But certainly other “top” ranked companies – such as short-term insurer Zurich SA, building supplier Masonite, liquor group CapeVin (formerly KWV Investments), investment company Eureka Industrial and industrial conglomerate Hudaco – aren’t in the so-called big league in terms of either profits or market capitalisation.
Eureka, which posted EPS of more than 600c/share, has only 2,4m shares in issue; while Masonite, which managed EPS of 1 145c/share, only has 7m shares in issue.
To illustrate the point further, Masonite – which earned roughly R80m at bottom line – was only ranked 176th in this survey’s after-tax profit rankings. Eureka – despite a commendable R14m at bottom line – would have ranked way out of the top 200 in after tax profits.
The truth is that readers will have to delve much deeper into the table to garner any useful information in JSE earnings’ patterns.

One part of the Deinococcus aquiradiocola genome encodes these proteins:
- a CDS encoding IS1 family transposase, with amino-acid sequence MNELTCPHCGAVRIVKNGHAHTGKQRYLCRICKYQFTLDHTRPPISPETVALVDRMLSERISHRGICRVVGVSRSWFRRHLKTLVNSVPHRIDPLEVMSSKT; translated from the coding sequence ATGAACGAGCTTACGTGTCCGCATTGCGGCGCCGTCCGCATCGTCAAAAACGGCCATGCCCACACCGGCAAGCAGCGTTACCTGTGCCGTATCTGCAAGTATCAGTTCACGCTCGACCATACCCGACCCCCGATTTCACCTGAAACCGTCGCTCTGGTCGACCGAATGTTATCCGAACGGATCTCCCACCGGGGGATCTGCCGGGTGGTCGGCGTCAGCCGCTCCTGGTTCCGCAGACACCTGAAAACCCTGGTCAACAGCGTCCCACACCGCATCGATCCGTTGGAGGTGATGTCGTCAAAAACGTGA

Over five years, small media company African Media Entertainment (AME) – which owns a couple of regional radio stations – came out tops, with a growth in EPS of 281%.
But we need to remember AME’s earnings came off a very low base in what was a rather prolonged turnaround effort that stretched from the late Nineties until at least 2004.
Still, that’s no reason to belittle the strenuous efforts that have turned AME into a real contender.
Interestingly, empowerment group Hosken Consolidated Investments (HCI – which also owns a prominent media asset in e.tv) rattled up a 143% growth in EPS over five years.
While e.tv is a very profitable operation, HCI’s earnings growth – the truth be told – has come mostly from successful gaming investments.